Four star review, originally posted here on March 5, 2019.
A beautiful and thought-provoking work. I saw someone else that this- I listened to the audiobook, which was perfect because you can hear the author’s true tone, but I also wish I’d had a print copy on hand because I was constantly wanting to highlight various passages.
After reading through some of the other reviews, I think that one’s appreciation or lack thereof regarding this book has a lot to do with our expectations of this book and what it should be. It seems that the publicity materials for this book may have lead people astray, because the contents don’t necessarily match what is inside. Some folks complain that Coates never provides guidance for movement forwards, which he never does. Others complain about his narrow view of the world in earlier chapters.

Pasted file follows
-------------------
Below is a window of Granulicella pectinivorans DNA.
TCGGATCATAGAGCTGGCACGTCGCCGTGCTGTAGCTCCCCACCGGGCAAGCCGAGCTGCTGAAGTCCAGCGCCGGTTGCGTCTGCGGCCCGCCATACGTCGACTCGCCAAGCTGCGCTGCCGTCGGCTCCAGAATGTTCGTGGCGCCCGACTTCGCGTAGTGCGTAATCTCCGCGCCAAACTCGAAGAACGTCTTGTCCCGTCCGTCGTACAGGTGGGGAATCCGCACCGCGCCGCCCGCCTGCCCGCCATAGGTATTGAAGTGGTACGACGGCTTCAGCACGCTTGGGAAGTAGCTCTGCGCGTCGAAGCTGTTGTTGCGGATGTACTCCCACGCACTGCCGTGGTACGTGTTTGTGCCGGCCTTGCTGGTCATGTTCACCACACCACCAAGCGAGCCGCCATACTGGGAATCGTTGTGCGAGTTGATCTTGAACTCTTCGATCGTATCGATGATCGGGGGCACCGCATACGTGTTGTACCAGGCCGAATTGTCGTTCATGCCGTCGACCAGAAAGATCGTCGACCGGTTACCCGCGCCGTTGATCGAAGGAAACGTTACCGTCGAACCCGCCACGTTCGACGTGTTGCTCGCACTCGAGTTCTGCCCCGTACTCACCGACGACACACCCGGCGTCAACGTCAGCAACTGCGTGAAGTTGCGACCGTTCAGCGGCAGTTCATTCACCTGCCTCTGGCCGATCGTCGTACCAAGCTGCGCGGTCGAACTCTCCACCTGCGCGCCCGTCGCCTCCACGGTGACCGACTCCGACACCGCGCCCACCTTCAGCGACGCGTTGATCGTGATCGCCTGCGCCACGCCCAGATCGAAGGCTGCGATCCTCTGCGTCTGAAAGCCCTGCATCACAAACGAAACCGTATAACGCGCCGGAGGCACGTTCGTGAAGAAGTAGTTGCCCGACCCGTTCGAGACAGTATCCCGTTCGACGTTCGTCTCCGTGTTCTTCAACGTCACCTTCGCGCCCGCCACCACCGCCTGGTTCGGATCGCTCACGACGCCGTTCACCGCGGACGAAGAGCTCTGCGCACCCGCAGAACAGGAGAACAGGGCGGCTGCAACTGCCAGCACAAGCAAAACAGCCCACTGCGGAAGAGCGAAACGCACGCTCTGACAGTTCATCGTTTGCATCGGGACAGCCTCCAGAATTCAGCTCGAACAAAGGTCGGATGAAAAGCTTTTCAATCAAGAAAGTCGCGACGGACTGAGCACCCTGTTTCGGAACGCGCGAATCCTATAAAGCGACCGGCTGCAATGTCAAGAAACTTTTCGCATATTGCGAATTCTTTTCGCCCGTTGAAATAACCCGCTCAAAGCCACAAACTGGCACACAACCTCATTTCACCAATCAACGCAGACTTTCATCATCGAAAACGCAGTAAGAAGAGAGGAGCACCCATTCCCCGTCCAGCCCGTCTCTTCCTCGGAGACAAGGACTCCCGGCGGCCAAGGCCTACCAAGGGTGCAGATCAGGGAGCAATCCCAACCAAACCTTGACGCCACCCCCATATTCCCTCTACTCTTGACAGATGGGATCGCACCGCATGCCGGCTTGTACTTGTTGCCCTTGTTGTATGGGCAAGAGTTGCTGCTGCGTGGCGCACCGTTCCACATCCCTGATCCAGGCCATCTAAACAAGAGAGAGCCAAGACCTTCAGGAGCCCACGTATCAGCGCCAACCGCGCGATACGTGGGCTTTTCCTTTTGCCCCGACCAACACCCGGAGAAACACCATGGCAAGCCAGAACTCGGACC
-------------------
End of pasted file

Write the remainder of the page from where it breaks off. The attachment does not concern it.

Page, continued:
I read this book as a very personal codification of one very specific person’s very specific emotions in response to one’s own personal experiences and life’s journey. In other words, it’s a (eloquent and poetic) memoir. Nothing more than that. For example, early in the book he talks about his upbringing in the mean streets of inner-city Baltimore, equates this to the black experience, and suggests that the outside world comprises entirely of privileged white suburbanites with white picket fences. If you stopped reading there, you might judge Coates as myopic. Clearly the world is a much more nuanced gradient than poor black inner-city versus rich white suburbanites, right? But as Coates continues his tale about his life, he learns that the world, and his role within it, is bigger than that. He grows and learns, and will continue to grow and learn long after this book is published. I also didn’t agree with every opinion shared by Coates, but that didn’t detract from my enjoyment of the book. Whether or not I agreed with everything, I still appreciated hearing his viewpoint.
Deeply personal and deeply enlightening. Highly recommend.